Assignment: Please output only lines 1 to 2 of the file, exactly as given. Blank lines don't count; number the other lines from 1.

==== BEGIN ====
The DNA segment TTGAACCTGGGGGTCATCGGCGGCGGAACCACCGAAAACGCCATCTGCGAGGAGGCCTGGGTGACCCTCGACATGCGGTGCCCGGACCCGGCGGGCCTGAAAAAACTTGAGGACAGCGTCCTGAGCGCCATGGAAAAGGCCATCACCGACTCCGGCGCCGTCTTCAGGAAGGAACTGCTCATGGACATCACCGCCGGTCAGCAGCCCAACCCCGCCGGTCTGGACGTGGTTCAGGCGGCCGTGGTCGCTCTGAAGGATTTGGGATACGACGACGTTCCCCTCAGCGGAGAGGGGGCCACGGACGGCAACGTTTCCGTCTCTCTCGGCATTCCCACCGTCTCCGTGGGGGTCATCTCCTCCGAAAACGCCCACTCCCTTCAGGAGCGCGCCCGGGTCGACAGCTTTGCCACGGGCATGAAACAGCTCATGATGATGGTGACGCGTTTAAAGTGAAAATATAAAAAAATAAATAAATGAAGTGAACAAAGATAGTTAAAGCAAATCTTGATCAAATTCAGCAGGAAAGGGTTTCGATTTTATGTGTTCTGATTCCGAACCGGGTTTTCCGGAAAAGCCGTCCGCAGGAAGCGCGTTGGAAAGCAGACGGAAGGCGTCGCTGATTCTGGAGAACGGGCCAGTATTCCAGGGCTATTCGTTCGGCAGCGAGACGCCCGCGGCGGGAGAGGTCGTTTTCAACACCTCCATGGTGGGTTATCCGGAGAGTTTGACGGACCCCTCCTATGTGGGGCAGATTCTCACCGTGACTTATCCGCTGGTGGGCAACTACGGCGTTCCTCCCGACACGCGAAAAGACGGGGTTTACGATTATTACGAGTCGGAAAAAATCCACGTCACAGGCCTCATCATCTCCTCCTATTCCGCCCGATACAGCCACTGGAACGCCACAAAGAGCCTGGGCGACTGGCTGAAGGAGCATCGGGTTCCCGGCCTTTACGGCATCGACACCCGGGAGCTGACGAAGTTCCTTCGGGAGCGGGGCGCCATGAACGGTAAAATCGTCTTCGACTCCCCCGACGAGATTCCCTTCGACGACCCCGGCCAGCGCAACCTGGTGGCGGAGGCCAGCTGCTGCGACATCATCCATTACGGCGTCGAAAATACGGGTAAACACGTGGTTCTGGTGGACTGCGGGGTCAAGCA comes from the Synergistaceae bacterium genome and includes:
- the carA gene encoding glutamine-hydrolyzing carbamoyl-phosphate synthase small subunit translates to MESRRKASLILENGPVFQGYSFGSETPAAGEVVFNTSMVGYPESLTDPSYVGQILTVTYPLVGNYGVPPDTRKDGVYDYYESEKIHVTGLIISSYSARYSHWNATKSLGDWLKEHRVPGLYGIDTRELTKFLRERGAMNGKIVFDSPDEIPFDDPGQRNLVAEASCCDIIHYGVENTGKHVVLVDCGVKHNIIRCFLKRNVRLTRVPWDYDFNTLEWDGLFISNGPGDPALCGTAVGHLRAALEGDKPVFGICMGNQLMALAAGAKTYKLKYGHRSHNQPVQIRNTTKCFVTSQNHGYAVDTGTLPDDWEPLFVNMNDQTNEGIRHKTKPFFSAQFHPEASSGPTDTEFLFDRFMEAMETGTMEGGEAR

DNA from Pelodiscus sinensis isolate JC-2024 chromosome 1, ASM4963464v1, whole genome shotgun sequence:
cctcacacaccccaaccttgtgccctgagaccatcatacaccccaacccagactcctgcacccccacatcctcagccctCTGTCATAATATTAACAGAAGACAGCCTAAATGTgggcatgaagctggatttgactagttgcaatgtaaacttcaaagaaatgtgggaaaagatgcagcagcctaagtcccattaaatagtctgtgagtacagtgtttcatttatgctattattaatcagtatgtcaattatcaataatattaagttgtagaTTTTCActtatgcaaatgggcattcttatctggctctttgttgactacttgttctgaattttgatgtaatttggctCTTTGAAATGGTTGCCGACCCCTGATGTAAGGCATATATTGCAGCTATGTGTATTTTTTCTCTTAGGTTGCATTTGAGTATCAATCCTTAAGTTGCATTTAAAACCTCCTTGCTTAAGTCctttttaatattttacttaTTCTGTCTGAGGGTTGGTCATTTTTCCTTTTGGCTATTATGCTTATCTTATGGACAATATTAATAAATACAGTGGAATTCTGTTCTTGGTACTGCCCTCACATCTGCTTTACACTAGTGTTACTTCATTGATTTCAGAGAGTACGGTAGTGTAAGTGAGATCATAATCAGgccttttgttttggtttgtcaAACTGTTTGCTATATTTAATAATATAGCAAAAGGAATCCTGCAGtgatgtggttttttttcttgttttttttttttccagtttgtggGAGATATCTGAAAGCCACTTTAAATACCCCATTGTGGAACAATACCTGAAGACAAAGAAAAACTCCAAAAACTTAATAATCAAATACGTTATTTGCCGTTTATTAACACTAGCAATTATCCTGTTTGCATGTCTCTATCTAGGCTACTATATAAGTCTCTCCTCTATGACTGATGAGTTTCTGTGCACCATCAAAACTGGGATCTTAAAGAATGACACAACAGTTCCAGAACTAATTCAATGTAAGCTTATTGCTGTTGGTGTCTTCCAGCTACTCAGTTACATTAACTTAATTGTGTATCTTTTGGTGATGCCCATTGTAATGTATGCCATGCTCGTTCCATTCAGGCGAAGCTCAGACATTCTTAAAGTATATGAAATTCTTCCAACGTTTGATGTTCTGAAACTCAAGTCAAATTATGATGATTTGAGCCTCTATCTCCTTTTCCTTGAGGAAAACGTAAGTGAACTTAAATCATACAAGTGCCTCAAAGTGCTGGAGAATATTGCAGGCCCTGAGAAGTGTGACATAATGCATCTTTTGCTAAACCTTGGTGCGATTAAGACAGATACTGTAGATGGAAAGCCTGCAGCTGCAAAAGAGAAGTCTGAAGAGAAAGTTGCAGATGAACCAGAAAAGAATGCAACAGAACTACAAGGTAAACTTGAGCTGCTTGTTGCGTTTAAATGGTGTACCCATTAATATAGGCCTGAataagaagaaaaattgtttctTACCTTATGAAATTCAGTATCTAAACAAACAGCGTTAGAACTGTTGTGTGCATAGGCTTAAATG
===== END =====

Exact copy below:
The DNA segment TTGAACCTGGGGGTCATCGGCGGCGGAACCACCGAAAACGCCATCTGCGAGGAGGCCTGGGTGACCCTCGACATGCGGTGCCCGGACCCGGCGGGCCTGAAAAAACTTGAGGACAGCGTCCTGAGCGCCATGGAAAAGGCCATCACCGACTCCGGCGCCGTCTTCAGGAAGGAACTGCTCATGGACATCACCGCCGGTCAGCAGCCCAACCCCGCCGGTCTGGACGTGGTTCAGGCGGCCGTGGTCGCTCTGAAGGATTTGGGATACGACGACGTTCCCCTCAGCGGAGAGGGGGCCACGGACGGCAACGTTTCCGTCTCTCTCGGCATTCCCACCGTCTCCGTGGGGGTCATCTCCTCCGAAAACGCCCACTCCCTTCAGGAGCGCGCCCGGGTCGACAGCTTTGCCACGGGCATGAAACAGCTCATGATGATGGTGACGCGTTTAAAGTGAAAATATAAAAAAATAAATAAATGAAGTGAACAAAGATAGTTAAAGCAAATCTTGATCAAATTCAGCAGGAAAGGGTTTCGATTTTATGTGTTCTGATTCCGAACCGGGTTTTCCGGAAAAGCCGTCCGCAGGAAGCGCGTTGGAAAGCAGACGGAAGGCGTCGCTGATTCTGGAGAACGGGCCAGTATTCCAGGGCTATTCGTTCGGCAGCGAGACGCCCGCGGCGGGAGAGGTCGTTTTCAACACCTCCATGGTGGGTTATCCGGAGAGTTTGACGGACCCCTCCTATGTGGGGCAGATTCTCACCGTGACTTATCCGCTGGTGGGCAACTACGGCGTTCCTCCCGACACGCGAAAAGACGGGGTTTACGATTATTACGAGTCGGAAAAAATCCACGTCACAGGCCTCATCATCTCCTCCTATTCCGCCCGATACAGCCACTGGAACGCCACAAAGAGCCTGGGCGACTGGCTGAAGGAGCATCGGGTTCCCGGCCTTTACGGCATCGACACCCGGGAGCTGACGAAGTTCCTTCGGGAGCGGGGCGCCATGAACGGTAAAATCGTCTTCGACTCCCCCGACGAGATTCCCTTCGACGACCCCGGCCAGCGCAACCTGGTGGCGGAGGCCAGCTGCTGCGACATCATCCATTACGGCGTCGAAAATACGGGTAAACACGTGGTTCTGGTGGACTGCGGGGTCAAGCA comes from the Synergistaceae bacterium genome and includes:
- the carA gene encoding glutamine-hydrolyzing carbamoyl-phosphate synthase small subunit translates to MESRRKASLILENGPVFQGYSFGSETPAAGEVVFNTSMVGYPESLTDPSYVGQILTVTYPLVGNYGVPPDTRKDGVYDYYESEKIHVTGLIISSYSARYSHWNATKSLGDWLKEHRVPGLYGIDTRELTKFLRERGAMNGKIVFDSPDEIPFDDPGQRNLVAEASCCDIIHYGVENTGKHVVLVDCGVKHNIIRCFLKRNVRLTRVPWDYDFNTLEWDGLFISNGPGDPALCGTAVGHLRAALEGDKPVFGICMGNQLMALAAGAKTYKLKYGHRSHNQPVQIRNTTKCFVTSQNHGYAVDTGTLPDDWEPLFVNMNDQTNEGIRHKTKPFFSAQFHPEASSGPTDTEFLFDRFMEAMETGTMEGGEAR